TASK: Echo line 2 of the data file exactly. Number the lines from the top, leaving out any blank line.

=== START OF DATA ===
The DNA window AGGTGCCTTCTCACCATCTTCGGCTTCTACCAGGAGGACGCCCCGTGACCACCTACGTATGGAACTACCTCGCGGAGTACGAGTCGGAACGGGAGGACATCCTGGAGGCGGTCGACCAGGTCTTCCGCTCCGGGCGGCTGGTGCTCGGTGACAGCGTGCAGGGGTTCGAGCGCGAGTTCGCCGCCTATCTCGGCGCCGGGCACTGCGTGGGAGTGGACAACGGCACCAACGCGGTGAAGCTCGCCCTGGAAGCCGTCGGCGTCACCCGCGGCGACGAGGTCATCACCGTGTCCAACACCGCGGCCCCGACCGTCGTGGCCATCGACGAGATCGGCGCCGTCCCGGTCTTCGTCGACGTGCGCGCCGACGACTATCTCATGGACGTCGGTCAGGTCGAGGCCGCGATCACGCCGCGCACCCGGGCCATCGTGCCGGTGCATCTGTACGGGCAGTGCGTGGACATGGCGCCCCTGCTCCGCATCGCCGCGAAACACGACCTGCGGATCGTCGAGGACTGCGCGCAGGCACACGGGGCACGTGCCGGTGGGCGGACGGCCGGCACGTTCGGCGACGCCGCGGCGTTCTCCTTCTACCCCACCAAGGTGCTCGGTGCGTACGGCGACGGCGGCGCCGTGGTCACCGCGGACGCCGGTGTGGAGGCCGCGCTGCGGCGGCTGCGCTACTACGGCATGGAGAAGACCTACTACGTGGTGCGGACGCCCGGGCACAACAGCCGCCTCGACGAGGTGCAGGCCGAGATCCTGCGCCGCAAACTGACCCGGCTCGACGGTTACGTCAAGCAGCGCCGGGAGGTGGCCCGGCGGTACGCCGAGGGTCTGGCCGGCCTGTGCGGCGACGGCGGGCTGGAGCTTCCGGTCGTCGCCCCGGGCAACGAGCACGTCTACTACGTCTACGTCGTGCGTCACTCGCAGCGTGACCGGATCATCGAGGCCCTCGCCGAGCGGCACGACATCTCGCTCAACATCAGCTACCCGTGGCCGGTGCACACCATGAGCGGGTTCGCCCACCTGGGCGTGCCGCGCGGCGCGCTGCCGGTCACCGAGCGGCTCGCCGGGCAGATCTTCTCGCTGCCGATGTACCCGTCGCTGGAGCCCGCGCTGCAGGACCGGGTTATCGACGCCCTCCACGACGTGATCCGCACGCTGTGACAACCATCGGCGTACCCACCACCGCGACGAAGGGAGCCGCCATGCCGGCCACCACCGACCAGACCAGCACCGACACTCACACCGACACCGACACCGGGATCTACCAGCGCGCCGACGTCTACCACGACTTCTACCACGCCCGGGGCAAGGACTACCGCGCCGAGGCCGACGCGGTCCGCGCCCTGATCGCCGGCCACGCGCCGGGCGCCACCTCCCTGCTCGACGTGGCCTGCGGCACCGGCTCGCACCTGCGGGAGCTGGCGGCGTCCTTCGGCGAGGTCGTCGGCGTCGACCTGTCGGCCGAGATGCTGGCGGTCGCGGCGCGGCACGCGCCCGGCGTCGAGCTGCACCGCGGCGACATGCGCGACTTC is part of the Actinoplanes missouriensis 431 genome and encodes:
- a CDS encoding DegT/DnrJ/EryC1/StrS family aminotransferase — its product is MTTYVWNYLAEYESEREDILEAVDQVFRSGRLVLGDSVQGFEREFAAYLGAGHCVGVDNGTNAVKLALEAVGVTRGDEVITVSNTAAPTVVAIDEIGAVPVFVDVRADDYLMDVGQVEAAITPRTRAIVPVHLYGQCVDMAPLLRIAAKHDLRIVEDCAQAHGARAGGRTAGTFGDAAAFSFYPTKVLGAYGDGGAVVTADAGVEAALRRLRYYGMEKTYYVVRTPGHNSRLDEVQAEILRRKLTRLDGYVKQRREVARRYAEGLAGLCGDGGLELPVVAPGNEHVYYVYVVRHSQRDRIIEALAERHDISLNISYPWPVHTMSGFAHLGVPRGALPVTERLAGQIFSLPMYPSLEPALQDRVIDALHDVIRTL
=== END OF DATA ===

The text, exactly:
- a CDS encoding DegT/DnrJ/EryC1/StrS family aminotransferase — its product is MTTYVWNYLAEYESEREDILEAVDQVFRSGRLVLGDSVQGFEREFAAYLGAGHCVGVDNGTNAVKLALEAVGVTRGDEVITVSNTAAPTVVAIDEIGAVPVFVDVRADDYLMDVGQVEAAITPRTRAIVPVHLYGQCVDMAPLLRIAAKHDLRIVEDCAQAHGARAGGRTAGTFGDAAAFSFYPTKVLGAYGDGGAVVTADAGVEAALRRLRYYGMEKTYYVVRTPGHNSRLDEVQAEILRRKLTRLDGYVKQRREVARRYAEGLAGLCGDGGLELPVVAPGNEHVYYVYVVRHSQRDRIIEALAERHDISLNISYPWPVHTMSGFAHLGVPRGALPVTERLAGQIFSLPMYPSLEPALQDRVIDALHDVIRTL